Arve Henriksen trumpets, voice, field recording
Jan Bang live sampling, samples, beats, programming, bass line, dictaphone, organ samples, arrangement
Audun Kleive percussion, drums
David Sylvian voice, samples, programming
Helge Sunde string arrangement and programming
Eivind Aarset guitars
Lars Danielsson double-bass
Erik Honoré synthesizer, samples, field recordings, choir samples
Arnaud Mercier treatments
Trio Mediaeval voice sample
Vérène Andronikof vocals
Vytas Sondeckis vocal arrangement
Anna Maria Friman voice
Ståle Storløkken synthesizer, samples
Recorded, engineered and mixed at Punkt Studio, Kristiansand, except
Recorded live at Punkt Festival, Kristiansand, June 2005
Overdubs recorded at Punkt Studio
Track 2, Part one
Recorded at Samadhisound
Trumpet recorded at 7.de Etage
Additional trumpet recorded at Punkt Studio
Track 10, Part Two
Recorded live at Punkt Festival, Kristiansand, August 2006
Recorded live at Stadtgarten, Cologne
Assembled at Punkt Studio
Voice recorded at Samadhisound
Mastered at Audio Virus Lab, Oslo by Helge Sten
Engineered and produced by Erik Honoré and Jan Bang
After lurking as a figural, melodic force on many ECM sessions, at last Arve Henriksen dropped his unique brand of acid with Cartography. Although his place among Norway’s defining trumpeters—including Nils Petter Molvær, Per Jørgensen, and Mathias Eick—had already been firmly established, this leader date gave that badge some spit shine. As with his compatriots, electronics are a vital part of his toolkit, and here the incorporation achieves new levels of organicity courtesy of associates Erik Honoré and Jan Bang, who has contributed equally memorable soundscaping to the work of Eivind Aarset (see his recent Dream Logic), Jon Hassell (a huge influence on Henriksen), and singer-songwriter David Sylvian. In fact, Sylvian appears twice on this disc, bringing his idiosyncratic wordsmithery to bear on some amorphous territory. In “Before And Afterlife,” his speech is split and stitched, flashing cosmopolitan utterances across rural stages. The silvery ebb and flow running through Henriksen’s trailing commentary tilling the soil gently in his wake. “Thermal” further sets Sylvian’s stunning poetry of object-oriented diaspora in motion.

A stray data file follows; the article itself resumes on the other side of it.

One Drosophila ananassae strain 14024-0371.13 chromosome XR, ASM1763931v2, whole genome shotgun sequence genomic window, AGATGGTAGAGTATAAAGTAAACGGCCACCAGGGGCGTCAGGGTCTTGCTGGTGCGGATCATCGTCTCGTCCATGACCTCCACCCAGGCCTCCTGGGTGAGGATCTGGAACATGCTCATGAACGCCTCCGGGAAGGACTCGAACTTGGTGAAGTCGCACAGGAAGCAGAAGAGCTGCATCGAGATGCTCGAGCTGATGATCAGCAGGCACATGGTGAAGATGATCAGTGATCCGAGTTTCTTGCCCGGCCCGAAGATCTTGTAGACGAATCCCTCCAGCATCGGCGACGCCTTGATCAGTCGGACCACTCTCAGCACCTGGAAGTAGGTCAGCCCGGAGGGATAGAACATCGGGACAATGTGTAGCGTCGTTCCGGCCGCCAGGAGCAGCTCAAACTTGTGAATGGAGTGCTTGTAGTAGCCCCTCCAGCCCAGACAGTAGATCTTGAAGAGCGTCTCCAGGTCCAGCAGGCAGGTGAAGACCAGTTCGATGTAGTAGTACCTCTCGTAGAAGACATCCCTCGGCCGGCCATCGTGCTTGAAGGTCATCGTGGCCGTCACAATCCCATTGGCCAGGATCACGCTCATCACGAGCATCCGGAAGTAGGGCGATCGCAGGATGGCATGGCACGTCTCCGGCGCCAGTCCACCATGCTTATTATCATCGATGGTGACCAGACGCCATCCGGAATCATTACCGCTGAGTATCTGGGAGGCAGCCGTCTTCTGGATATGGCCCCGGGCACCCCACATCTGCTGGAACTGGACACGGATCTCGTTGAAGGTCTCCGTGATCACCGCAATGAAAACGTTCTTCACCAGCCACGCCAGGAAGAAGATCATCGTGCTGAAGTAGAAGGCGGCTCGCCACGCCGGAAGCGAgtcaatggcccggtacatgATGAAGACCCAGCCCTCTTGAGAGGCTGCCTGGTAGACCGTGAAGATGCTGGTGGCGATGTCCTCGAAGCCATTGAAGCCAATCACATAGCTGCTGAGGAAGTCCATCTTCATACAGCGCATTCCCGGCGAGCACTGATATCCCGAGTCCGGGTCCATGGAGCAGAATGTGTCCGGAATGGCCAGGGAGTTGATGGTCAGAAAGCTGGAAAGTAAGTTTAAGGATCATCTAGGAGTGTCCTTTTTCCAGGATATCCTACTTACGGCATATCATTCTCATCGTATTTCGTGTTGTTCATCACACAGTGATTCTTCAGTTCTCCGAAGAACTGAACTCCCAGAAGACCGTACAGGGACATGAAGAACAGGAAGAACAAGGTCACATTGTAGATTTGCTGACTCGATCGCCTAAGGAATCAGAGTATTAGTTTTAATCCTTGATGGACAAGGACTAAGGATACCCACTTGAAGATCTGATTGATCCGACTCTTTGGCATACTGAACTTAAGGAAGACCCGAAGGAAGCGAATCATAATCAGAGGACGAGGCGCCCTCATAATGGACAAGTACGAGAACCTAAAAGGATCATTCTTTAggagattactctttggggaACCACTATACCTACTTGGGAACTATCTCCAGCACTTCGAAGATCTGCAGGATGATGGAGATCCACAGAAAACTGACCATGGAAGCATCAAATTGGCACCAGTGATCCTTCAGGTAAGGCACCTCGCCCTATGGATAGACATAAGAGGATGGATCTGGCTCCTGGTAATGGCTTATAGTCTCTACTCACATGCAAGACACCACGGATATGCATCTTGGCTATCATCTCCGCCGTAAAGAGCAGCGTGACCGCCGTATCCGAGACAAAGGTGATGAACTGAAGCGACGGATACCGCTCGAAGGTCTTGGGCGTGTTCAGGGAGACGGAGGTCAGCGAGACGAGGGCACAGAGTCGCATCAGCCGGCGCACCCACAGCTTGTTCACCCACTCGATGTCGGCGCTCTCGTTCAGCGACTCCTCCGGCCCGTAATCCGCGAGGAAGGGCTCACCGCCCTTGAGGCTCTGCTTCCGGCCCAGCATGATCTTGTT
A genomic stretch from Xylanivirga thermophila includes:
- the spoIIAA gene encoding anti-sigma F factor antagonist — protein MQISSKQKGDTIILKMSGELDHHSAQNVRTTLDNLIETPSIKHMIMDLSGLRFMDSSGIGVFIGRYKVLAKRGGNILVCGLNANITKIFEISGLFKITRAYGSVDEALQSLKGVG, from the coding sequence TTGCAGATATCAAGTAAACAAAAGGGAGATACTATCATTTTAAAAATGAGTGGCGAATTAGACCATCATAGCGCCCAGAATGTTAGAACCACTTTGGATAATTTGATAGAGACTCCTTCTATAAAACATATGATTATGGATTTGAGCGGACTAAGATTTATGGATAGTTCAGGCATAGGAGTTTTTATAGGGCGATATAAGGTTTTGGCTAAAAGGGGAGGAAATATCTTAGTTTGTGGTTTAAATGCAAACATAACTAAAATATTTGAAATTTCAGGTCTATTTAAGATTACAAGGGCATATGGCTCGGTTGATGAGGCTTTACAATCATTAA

With such evocations of land, (un)settlement, and water, the album’s title might seem an obvious one: the art of mapmaking translated into sound, comprising a trans-idiomatic survey recorded in multiple locations. To be sure, such connotations abound. Whether floating through the gossamer electronic spread of “Poverty And Its Opposite” or hooked by the widening beat of “Migration,” Henriksen moves through thick clouds with surety of calibration. The sense of continuity in his trumpeting evokes a romantic sort of cinema, a feeling of sustained emotional lift and robust physicality.
Henriksen is indeed often the focal center—sometimes of ambient rustlings and digitalia, sometimes tracing the shadows of voices, sometimes diving headlong into them. In the latter vein is “Recording Angel,” which samples the singing group Trio Mediaeval in a half-conscious sleep. The effect is eerily similar to Stephan Mathieu and Janek Schaefer’s Hidden Name (2006, Crónica), which was created using source material from composer John Tavener’s personal record collection. Words waver in and out of consciousness, swapping exigencies and feeling patterns. Through this goopy mixture, Henriken’s lines glide like water snakes, blind yet ever attentive to their food source.
The album also veers into deeply personal spaces, as in “The Unremarkable Child,” a short and dulcet piece with an orchestral backdrop, swaying and mellifluous. “Sorrow And Its Opposite” is likewise inward looking, revealing Henriksen’s warmth to the utmost against a shifting assemblage of upheavals, a ballad for time immemorial, for the enchantment within and the whispers without. A piano turns like an Escherian helix, until only the sounds of footsteps remain. Therein lies the real cartography: a form of travel not across tactile surfaces but through ghosts of mortal ends.
Another one of ECM’s finest.